Wednesday, March 06, 2013

Skeuomorphism vs. Pure Digital

I would like to call the opposite of Skeuomorphism as "Pure Digital" and not "Flat Design", atleast till we get the right word for it. Even in real world there are things that are flat.

Skeuomorphism is also a style of designing digital interfaces but using real world visual metaphors. Eg make a digital button look like a real world button or make a digital clock look like a real world clock. I’m not a hater of Skeuomorphism but that style restricts interaction and visual designers in making full use of the digital world where there are no real world rules.

Eg by basing your design on the interaction and visual elements of a real world analog clock, you are not allowing yourself to think how you can show the time (I didnt say clock. Clock is real world) in a fresh new more intuitive and fun way without losing the goodness of what a real world clock conveys. If you think ‘pure digital’ then you may be able to come with a completely new take at it. Digital is new and we just realized that there is more potential. Like how we started web design using print principles but then now realized it wont scale for all digital devices. There is no concept of scaling in print.

Rus Yusupov, the creative director of the Vine video sharing app, said.
Old things are beautiful, but new things should look, well… new. That’s why Vine doesn’t have a play button. It also doesn’t have a pause button, a timeline scrubber, a blinking red light, or dials and a brushed-metal finish to give you the impression that you’re using a dusty video camera.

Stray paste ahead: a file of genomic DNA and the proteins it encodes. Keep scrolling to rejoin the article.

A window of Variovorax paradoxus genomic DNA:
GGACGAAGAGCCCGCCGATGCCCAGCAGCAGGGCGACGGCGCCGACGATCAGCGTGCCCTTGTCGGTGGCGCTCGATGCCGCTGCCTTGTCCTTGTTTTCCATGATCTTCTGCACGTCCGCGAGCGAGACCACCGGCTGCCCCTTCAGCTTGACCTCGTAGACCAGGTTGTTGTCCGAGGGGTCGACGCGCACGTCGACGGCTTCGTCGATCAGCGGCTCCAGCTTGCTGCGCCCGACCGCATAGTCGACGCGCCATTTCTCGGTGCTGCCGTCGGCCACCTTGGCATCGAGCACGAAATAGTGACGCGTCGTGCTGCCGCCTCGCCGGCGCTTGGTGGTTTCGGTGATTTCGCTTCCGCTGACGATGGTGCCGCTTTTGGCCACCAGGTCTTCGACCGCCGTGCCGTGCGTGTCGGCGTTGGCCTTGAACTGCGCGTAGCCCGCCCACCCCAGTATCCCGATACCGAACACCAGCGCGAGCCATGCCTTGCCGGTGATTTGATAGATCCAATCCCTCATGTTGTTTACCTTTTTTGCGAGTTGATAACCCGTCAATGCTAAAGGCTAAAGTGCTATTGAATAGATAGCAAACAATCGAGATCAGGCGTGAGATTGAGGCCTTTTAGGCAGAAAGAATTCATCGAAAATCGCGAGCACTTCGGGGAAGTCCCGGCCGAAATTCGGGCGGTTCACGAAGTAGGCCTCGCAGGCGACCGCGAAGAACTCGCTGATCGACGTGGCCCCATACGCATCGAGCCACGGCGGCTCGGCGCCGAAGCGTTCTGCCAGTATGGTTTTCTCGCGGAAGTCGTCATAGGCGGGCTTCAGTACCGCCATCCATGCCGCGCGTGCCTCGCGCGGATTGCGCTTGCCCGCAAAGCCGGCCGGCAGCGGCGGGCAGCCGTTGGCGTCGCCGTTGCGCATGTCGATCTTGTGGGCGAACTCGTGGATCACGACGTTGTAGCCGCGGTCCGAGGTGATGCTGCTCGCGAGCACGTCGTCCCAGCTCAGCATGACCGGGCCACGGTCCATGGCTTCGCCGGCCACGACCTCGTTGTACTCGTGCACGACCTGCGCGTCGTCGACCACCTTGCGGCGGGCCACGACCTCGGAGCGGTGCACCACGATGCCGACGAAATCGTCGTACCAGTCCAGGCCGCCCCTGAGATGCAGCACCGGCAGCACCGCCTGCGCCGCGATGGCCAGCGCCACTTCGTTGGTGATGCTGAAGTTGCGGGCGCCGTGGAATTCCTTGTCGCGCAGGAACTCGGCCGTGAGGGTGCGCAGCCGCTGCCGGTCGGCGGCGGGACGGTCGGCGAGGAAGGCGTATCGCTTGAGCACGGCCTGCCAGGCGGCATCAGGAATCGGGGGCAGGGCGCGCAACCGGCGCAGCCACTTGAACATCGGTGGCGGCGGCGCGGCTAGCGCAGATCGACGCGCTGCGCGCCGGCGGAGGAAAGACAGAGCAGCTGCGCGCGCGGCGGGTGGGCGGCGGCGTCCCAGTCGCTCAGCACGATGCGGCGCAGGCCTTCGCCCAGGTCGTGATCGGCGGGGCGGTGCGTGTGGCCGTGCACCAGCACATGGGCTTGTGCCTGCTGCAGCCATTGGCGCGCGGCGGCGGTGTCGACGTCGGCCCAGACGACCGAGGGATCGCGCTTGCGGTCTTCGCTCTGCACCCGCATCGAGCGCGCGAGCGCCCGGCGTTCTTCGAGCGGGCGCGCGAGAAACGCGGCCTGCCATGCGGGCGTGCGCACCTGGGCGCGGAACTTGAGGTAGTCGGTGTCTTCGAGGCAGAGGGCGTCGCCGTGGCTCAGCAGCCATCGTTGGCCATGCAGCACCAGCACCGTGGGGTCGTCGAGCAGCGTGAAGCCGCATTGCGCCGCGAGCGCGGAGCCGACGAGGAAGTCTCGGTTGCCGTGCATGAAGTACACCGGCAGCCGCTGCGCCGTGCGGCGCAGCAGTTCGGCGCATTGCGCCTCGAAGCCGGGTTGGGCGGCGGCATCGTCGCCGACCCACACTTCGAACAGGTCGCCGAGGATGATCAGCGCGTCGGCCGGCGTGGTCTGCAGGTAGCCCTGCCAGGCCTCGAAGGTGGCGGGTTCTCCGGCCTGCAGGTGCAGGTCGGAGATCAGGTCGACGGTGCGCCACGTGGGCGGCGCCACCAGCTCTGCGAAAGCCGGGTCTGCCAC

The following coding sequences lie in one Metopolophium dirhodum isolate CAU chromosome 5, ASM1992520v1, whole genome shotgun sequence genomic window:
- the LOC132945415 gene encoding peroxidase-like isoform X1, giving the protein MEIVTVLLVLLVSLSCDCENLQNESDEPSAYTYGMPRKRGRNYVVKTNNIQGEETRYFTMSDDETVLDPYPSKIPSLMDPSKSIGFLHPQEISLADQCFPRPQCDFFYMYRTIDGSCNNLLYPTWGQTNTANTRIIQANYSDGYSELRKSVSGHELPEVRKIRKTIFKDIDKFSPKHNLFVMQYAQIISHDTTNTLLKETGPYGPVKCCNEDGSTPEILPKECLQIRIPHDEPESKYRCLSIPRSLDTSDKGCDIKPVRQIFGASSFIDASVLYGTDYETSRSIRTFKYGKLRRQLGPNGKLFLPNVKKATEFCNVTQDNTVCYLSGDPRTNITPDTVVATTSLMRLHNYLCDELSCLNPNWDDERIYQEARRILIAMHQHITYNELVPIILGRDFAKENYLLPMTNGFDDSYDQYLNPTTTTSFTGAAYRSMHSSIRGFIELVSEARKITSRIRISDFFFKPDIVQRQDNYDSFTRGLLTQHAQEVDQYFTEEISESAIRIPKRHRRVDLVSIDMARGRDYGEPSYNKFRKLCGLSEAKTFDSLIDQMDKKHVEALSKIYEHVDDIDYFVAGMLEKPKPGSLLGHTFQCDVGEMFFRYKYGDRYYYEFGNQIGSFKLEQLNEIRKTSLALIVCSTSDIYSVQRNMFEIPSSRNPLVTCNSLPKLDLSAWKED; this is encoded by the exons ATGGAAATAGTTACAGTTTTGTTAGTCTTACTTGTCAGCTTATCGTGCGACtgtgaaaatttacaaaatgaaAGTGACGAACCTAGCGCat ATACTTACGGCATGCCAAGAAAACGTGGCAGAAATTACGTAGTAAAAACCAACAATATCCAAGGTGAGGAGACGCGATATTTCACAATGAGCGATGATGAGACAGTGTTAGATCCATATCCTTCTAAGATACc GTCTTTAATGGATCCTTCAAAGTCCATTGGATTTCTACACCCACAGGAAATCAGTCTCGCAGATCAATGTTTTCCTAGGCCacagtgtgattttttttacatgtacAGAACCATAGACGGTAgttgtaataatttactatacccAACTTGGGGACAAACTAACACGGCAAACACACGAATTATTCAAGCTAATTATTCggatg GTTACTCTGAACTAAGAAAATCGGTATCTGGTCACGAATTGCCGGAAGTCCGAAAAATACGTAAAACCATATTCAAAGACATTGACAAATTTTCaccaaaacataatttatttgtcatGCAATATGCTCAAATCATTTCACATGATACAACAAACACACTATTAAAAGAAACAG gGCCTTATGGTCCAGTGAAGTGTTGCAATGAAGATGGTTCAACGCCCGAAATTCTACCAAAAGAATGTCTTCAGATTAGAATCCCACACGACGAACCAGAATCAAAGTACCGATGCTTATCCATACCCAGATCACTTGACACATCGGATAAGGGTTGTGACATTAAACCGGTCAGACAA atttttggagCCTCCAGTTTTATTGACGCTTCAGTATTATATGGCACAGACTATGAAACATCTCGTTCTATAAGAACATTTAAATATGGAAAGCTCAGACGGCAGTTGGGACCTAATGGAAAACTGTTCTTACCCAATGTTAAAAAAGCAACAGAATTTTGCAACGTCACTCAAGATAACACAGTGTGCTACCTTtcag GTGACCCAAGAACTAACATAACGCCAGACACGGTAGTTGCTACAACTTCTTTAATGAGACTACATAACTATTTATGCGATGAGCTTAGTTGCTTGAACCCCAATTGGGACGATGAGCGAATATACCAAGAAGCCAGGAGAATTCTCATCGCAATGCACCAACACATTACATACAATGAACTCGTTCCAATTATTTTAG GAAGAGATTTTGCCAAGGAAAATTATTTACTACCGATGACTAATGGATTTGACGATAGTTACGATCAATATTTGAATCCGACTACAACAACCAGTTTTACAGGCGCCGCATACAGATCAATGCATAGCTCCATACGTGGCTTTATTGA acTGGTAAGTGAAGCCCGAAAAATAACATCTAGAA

Android Designer Roman Nurik did a “fun exercise” to see how skeuomorphism stacks up to some of Dieter Rams’ ten principles. Its Interesting.


Suruchika said...

completely agree with this. In fact, though I am not too old in the design industry I feel sad to see many interaction designers who have a background in arts, to think one of the best interaction designs would be a real-world metaphor created digitally. Their whole solution building is driven by this wrong notion about IXD. But then they are proud to be called as IX/UX designers :P

Unknown said...

I dont think there are rights and wrongs in this approach. As i said Microsoft showed the thinking and possibilities very recently. So its something people didnt realize for a long time. Also we were taught to base interaction concepts on real world metaphors to make things easy for the user to understand. Naturally interface design also mimicked real world things. I think its the right time to break out as people are quite comfortable with computers, internet and how they work etc. They are ready to take up something new.

Apple celebrates real world materials beyond plastic. Also their products are for normal users. Natural intuitiveness and sophistication are a part of their design thinking. I think Skeuomirphism works for them as they dont really think of making a clock which flies time in from the left and flies out to right.

Even though Microsoft showed the way, I think Google products are the ones that will take pure digital design forward as their products were always for advanced users. They expect their users to change their mental model with every feature addition.

To summarize, i think its all about what you design and for who. I was just making a point that Skeuomirphism limits the imagination when you design digital products. But I'm not against it. When done well Skeuomirphism can be used to bring out some specific emotions in a user. eg Luxury.